A little later Dick Clark developed his local clique, Frankie Avalon and Fabian and that whole Philadelphia gang. But, of course, eventu- ally Mr. Squeaky Clean was brought up on payola charges.

That was like a big shock for all of us because,  you know, every- thing was supposedly so honest and innocent back then—most of all Dick Clark himself,  who projected this  wholesome  image, and sud- denly his name comes  up in connection with this  squalid “pay-for- play” business.

I remember Congress announcing their intention to hold hearings over payola in November 1959. It hit us like a bolt of lightning.

But why should I be surprised? When I joined ABC and began to have hits, they were making so much dough—most of it from my hit records—that they used to take bags of money out on an airplane to L.A. just to keep the television branch of ABC going. It was just get- ting started and they needed money to to keep it operating. Everything was so casual, nothing  was computerized, money was flying out  of teenagers’  pockets  and into the coffers of the record companies  and radio stations—and into the hands of the mob, too, since they controlled the jukeboxes and the clubs we performed in.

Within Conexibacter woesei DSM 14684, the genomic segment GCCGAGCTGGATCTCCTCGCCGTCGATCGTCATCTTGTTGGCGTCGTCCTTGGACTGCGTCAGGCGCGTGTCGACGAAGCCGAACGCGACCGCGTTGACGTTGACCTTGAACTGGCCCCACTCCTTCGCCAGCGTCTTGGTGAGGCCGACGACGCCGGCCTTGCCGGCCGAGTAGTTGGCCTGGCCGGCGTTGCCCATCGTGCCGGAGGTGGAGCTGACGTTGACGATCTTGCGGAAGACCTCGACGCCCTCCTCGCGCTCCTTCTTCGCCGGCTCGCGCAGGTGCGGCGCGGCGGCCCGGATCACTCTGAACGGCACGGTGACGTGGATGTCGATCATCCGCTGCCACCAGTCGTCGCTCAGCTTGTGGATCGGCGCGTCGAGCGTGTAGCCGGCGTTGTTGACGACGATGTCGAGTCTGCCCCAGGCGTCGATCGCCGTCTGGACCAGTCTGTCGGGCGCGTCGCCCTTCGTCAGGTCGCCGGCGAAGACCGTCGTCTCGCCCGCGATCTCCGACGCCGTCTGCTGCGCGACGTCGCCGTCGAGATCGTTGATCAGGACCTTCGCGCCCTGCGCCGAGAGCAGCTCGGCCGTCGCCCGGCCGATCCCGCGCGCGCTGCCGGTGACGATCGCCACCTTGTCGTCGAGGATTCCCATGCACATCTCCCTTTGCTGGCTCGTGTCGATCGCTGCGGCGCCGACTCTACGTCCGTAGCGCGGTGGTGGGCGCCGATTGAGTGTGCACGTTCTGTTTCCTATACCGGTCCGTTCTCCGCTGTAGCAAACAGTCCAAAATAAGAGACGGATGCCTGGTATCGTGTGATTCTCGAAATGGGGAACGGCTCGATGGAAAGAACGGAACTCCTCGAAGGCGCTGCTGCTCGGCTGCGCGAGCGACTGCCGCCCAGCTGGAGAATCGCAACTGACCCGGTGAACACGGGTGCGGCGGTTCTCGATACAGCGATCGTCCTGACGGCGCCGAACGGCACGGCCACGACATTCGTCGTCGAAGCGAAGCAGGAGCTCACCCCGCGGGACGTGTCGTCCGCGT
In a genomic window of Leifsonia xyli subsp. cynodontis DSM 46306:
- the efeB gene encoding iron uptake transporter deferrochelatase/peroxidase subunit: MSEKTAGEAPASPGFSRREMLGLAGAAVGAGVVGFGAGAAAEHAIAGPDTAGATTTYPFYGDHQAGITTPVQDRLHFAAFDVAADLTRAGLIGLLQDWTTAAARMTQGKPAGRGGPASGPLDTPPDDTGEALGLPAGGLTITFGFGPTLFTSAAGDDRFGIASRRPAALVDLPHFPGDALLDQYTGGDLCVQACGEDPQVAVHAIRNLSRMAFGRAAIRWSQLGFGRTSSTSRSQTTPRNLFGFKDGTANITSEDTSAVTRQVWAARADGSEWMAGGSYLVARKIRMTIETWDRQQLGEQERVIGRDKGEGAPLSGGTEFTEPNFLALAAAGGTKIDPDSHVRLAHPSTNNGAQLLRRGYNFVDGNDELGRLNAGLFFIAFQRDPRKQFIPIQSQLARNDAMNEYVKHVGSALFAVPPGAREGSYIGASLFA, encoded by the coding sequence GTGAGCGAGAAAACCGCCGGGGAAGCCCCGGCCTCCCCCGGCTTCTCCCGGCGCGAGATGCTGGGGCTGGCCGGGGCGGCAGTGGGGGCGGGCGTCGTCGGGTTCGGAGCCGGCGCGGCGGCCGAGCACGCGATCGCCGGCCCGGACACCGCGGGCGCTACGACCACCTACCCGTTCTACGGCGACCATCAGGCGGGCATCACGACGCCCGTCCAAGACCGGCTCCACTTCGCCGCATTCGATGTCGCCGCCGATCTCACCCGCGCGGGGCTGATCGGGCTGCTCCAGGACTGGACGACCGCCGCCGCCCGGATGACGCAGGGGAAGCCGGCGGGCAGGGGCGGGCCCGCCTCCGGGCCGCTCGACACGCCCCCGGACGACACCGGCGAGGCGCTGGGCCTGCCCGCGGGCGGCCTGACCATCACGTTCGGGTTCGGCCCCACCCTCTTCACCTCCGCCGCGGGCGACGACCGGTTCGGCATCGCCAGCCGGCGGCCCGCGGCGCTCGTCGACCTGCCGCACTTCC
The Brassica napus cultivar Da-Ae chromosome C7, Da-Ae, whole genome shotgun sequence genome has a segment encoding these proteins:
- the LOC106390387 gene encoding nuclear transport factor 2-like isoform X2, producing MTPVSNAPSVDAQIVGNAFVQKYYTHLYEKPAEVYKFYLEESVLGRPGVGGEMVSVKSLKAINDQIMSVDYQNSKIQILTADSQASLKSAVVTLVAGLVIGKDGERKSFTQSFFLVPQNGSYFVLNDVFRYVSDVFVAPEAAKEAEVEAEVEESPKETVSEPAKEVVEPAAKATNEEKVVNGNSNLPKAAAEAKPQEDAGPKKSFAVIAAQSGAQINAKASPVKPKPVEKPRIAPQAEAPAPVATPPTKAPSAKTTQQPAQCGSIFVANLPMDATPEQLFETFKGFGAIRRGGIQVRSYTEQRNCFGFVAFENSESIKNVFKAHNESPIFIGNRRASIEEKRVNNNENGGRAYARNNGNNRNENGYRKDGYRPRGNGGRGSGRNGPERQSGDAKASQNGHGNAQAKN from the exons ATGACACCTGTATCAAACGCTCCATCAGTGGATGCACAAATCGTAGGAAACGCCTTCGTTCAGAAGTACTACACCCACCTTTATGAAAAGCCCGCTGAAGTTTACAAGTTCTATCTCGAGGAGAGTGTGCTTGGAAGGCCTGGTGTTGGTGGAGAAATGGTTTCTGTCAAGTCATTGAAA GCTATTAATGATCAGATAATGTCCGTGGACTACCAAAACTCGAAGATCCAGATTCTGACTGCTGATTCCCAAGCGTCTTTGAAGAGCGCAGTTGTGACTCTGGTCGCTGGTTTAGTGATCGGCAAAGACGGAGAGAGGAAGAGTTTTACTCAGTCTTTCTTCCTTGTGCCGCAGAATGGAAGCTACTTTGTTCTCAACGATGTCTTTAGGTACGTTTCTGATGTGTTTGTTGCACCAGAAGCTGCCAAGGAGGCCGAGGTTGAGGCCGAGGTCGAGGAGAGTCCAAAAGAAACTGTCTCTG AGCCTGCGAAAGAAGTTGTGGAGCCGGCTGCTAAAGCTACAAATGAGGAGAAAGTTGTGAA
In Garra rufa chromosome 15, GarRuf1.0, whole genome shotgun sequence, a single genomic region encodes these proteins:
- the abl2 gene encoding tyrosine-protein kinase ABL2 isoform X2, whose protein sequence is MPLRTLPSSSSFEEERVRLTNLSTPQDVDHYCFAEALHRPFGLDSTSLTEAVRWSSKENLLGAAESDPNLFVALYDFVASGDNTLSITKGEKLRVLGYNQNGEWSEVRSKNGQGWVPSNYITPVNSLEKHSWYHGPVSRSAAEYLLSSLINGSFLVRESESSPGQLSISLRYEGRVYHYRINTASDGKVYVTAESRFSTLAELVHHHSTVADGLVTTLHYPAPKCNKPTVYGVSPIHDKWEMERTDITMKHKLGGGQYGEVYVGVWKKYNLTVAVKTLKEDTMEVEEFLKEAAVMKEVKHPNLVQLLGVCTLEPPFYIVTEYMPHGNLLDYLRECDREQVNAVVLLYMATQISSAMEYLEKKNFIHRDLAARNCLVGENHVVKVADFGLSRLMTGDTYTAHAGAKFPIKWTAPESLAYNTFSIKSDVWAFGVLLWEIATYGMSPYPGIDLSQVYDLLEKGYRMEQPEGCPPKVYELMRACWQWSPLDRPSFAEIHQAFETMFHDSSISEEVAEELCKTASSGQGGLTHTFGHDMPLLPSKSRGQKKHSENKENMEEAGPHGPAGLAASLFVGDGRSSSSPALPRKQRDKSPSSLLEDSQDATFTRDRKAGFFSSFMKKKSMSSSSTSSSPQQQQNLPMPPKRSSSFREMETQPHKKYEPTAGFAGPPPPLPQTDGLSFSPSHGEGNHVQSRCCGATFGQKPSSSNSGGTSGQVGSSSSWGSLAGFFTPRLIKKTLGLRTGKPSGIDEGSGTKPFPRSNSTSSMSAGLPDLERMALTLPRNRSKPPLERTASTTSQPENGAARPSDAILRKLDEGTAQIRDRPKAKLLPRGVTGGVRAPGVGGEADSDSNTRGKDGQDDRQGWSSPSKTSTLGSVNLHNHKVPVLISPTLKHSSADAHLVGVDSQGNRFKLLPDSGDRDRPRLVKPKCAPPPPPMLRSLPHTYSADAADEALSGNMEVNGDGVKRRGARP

In those early years—we’re talking 1959 and 1960—I was making mad money, more than a million dollars a year, which some reporter figured out was equal to the combined salaries of the president and vice president of the United States and half the U.S. Senate—and I wasn’t even old enough to vote yet.

When American  Bandstand first took off there was a lot of hanky- panky going on between the deejays and the guys promoting the rec- ords,  lots  of money changing hands  to get air time for their records. That’s  what payola was—paying  to get your record played. We were just clueless young artists—what  did we know?  Our  songs were be- coming hits and then we started hearing the word “payola,” and all the rumors about who was paying who to plug your record.

In the beginning music publishers and songwriters used to walk around with music sheets; they’d sit at a piano and plug a song—that’s years and years ago—but this eventually gave way in the late ’50s to the new wave of promotion  guys.  They were called “promo  men,” guys who would be hired by the record companies to go around and pay off disc jockeys.